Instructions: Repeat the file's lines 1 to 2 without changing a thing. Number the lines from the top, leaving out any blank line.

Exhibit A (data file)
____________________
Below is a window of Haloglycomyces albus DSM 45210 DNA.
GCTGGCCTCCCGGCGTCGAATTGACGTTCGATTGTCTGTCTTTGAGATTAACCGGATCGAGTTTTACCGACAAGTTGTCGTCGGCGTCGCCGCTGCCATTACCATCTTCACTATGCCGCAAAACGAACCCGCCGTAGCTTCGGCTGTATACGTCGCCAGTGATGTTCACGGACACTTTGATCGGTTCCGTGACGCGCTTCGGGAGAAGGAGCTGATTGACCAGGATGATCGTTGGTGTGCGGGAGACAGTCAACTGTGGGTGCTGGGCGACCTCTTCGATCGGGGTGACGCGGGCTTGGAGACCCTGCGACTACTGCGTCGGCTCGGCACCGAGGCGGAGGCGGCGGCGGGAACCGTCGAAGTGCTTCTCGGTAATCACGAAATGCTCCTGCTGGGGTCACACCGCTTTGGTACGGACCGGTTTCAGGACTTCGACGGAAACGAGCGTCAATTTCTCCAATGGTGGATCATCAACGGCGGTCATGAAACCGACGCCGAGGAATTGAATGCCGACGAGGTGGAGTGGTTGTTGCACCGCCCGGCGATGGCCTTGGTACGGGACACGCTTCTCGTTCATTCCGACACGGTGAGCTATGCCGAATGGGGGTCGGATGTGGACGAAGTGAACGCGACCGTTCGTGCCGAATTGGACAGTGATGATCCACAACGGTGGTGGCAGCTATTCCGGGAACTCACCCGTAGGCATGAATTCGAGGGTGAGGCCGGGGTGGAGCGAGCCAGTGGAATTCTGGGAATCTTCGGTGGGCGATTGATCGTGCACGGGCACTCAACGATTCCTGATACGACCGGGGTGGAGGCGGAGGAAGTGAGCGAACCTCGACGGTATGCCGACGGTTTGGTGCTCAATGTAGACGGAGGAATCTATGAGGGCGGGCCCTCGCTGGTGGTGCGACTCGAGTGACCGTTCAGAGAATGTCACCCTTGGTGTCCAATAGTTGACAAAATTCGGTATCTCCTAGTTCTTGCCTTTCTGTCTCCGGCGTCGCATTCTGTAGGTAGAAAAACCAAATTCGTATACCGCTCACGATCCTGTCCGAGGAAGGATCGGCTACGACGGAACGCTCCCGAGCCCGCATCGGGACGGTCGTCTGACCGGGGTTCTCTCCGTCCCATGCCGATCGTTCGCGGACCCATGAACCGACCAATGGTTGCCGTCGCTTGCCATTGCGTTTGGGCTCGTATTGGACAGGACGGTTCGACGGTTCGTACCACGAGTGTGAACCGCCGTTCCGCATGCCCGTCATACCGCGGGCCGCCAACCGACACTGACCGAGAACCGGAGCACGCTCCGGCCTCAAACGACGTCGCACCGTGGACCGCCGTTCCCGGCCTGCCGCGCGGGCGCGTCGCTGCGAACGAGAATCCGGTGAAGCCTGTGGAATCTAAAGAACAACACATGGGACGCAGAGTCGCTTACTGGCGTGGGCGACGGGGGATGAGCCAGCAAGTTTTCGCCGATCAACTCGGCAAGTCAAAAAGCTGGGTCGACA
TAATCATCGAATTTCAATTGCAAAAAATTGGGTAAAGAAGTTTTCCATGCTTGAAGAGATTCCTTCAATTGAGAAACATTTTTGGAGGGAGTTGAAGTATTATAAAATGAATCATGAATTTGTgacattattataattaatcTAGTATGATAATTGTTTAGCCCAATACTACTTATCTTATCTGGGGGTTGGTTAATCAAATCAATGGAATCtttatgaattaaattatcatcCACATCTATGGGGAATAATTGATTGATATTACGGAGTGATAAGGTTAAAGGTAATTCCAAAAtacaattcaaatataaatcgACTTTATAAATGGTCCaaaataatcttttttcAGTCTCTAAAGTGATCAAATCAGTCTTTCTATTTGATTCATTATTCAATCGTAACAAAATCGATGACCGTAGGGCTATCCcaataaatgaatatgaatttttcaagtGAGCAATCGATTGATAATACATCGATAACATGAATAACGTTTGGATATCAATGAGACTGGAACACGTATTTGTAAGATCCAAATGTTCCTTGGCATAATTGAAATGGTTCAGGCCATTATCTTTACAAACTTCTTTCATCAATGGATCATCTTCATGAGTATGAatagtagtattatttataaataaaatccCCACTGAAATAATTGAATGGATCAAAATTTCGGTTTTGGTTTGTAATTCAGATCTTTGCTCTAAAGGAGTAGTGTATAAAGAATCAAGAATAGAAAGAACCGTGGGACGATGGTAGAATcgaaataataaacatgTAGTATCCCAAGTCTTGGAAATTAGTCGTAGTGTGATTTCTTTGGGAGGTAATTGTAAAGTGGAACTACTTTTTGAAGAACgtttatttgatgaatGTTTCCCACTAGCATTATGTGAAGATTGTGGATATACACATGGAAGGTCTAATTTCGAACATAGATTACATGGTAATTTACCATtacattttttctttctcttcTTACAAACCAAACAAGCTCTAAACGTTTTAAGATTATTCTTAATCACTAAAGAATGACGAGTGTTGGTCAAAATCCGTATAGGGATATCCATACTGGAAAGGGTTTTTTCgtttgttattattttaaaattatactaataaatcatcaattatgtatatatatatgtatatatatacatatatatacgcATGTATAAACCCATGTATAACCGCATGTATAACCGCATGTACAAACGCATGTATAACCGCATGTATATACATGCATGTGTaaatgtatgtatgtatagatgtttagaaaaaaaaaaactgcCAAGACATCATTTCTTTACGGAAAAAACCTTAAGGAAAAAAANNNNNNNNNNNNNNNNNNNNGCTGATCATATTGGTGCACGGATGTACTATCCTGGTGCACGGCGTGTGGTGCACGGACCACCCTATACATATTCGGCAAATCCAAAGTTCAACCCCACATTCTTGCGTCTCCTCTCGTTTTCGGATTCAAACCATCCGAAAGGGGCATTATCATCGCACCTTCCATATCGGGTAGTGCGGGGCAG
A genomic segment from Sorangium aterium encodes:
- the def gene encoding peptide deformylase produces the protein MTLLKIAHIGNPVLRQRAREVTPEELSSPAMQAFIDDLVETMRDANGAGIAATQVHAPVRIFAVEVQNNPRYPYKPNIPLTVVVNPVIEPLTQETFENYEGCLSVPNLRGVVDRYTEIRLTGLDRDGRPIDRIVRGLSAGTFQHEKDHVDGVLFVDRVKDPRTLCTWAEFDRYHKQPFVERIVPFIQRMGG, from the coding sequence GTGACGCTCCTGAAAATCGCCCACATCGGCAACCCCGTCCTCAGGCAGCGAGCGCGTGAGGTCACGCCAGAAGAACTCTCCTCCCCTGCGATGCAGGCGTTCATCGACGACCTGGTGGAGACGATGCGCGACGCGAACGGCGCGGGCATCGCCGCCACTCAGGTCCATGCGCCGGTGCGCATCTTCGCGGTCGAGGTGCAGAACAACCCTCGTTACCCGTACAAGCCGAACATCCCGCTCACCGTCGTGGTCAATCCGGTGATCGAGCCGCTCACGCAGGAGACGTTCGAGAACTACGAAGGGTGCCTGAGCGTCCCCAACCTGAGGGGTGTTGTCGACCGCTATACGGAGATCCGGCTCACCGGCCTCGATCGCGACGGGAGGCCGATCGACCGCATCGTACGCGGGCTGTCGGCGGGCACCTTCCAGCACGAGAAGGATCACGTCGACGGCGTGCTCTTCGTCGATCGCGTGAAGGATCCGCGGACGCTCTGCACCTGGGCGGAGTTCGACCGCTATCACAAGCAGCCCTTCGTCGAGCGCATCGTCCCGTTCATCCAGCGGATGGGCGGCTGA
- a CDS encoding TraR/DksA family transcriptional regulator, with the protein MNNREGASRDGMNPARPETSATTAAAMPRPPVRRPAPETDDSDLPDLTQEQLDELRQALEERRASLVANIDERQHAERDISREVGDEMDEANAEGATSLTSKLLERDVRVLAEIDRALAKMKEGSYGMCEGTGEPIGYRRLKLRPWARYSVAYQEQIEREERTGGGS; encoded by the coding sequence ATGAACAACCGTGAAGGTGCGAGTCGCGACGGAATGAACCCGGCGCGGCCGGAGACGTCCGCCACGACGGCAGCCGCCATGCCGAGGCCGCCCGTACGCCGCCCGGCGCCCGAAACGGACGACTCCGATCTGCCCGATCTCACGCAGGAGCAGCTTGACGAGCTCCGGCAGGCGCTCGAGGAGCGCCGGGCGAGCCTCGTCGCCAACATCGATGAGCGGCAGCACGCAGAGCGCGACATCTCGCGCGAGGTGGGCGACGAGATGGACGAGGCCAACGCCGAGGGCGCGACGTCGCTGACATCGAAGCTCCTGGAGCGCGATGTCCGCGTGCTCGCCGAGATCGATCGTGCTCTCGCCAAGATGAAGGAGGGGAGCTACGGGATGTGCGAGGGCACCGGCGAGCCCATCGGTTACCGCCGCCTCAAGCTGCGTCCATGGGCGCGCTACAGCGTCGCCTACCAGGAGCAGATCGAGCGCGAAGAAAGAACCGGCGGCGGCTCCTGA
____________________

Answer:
Below is a window of Haloglycomyces albus DSM 45210 DNA.
GCTGGCCTCCCGGCGTCGAATTGACGTTCGATTGTCTGTCTTTGAGATTAACCGGATCGAGTTTTACCGACAAGTTGTCGTCGGCGTCGCCGCTGCCATTACCATCTTCACTATGCCGCAAAACGAACCCGCCGTAGCTTCGGCTGTATACGTCGCCAGTGATGTTCACGGACACTTTGATCGGTTCCGTGACGCGCTTCGGGAGAAGGAGCTGATTGACCAGGATGATCGTTGGTGTGCGGGAGACAGTCAACTGTGGGTGCTGGGCGACCTCTTCGATCGGGGTGACGCGGGCTTGGAGACCCTGCGACTACTGCGTCGGCTCGGCACCGAGGCGGAGGCGGCGGCGGGAACCGTCGAAGTGCTTCTCGGTAATCACGAAATGCTCCTGCTGGGGTCACACCGCTTTGGTACGGACCGGTTTCAGGACTTCGACGGAAACGAGCGTCAATTTCTCCAATGGTGGATCATCAACGGCGGTCATGAAACCGACGCCGAGGAATTGAATGCCGACGAGGTGGAGTGGTTGTTGCACCGCCCGGCGATGGCCTTGGTACGGGACACGCTTCTCGTTCATTCCGACACGGTGAGCTATGCCGAATGGGGGTCGGATGTGGACGAAGTGAACGCGACCGTTCGTGCCGAATTGGACAGTGATGATCCACAACGGTGGTGGCAGCTATTCCGGGAACTCACCCGTAGGCATGAATTCGAGGGTGAGGCCGGGGTGGAGCGAGCCAGTGGAATTCTGGGAATCTTCGGTGGGCGATTGATCGTGCACGGGCACTCAACGATTCCTGATACGACCGGGGTGGAGGCGGAGGAAGTGAGCGAACCTCGACGGTATGCCGACGGTTTGGTGCTCAATGTAGACGGAGGAATCTATGAGGGCGGGCCCTCGCTGGTGGTGCGACTCGAGTGACCGTTCAGAGAATGTCACCCTTGGTGTCCAATAGTTGACAAAATTCGGTATCTCCTAGTTCTTGCCTTTCTGTCTCCGGCGTCGCATTCTGTAGGTAGAAAAACCAAATTCGTATACCGCTCACGATCCTGTCCGAGGAAGGATCGGCTACGACGGAACGCTCCCGAGCCCGCATCGGGACGGTCGTCTGACCGGGGTTCTCTCCGTCCCATGCCGATCGTTCGCGGACCCATGAACCGACCAATGGTTGCCGTCGCTTGCCATTGCGTTTGGGCTCGTATTGGACAGGACGGTTCGACGGTTCGTACCACGAGTGTGAACCGCCGTTCCGCATGCCCGTCATACCGCGGGCCGCCAACCGACACTGACCGAGAACCGGAGCACGCTCCGGCCTCAAACGACGTCGCACCGTGGACCGCCGTTCCCGGCCTGCCGCGCGGGCGCGTCGCTGCGAACGAGAATCCGGTGAAGCCTGTGGAATCTAAAGAACAACACATGGGACGCAGAGTCGCTTACTGGCGTGGGCGACGGGGGATGAGCCAGCAAGTTTTCGCCGATCAACTCGGCAAGTCAAAAAGCTGGGTCGACA